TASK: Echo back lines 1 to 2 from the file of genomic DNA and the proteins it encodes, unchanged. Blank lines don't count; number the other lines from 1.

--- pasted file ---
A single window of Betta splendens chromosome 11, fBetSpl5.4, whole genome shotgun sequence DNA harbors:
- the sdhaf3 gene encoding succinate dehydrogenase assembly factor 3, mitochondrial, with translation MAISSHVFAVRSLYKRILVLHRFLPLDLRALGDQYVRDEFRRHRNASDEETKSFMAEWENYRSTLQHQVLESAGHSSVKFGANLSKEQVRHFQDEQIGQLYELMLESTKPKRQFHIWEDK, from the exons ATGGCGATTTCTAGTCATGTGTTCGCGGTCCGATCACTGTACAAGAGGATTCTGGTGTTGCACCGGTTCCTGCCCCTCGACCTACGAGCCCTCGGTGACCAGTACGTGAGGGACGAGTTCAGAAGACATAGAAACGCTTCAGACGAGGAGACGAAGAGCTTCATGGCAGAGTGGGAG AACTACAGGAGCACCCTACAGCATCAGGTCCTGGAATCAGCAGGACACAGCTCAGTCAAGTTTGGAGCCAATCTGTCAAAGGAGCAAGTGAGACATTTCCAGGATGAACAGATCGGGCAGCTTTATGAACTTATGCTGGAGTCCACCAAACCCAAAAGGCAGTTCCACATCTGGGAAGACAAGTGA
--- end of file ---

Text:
A single window of Betta splendens chromosome 11, fBetSpl5.4, whole genome shotgun sequence DNA harbors:
- the sdhaf3 gene encoding succinate dehydrogenase assembly factor 3, mitochondrial, with translation MAISSHVFAVRSLYKRILVLHRFLPLDLRALGDQYVRDEFRRHRNASDEETKSFMAEWENYRSTLQHQVLESAGHSSVKFGANLSKEQVRHFQDEQIGQLYELMLESTKPKRQFHIWEDK, from the exons ATGGCGATTTCTAGTCATGTGTTCGCGGTCCGATCACTGTACAAGAGGATTCTGGTGTTGCACCGGTTCCTGCCCCTCGACCTACGAGCCCTCGGTGACCAGTACGTGAGGGACGAGTTCAGAAGACATAGAAACGCTTCAGACGAGGAGACGAAGAGCTTCATGGCAGAGTGGGAG AACTACAGGAGCACCCTACAGCATCAGGTCCTGGAATCAGCAGGACACAGCTCAGTCAAGTTTGGAGCCAATCTGTCAAAGGAGCAAGTGAGACATTTCCAGGATGAACAGATCGGGCAGCTTTATGAACTTATGCTGGAGTCCACCAAACCCAAAAGGCAGTTCCACATCTGGGAAGACAAGTGA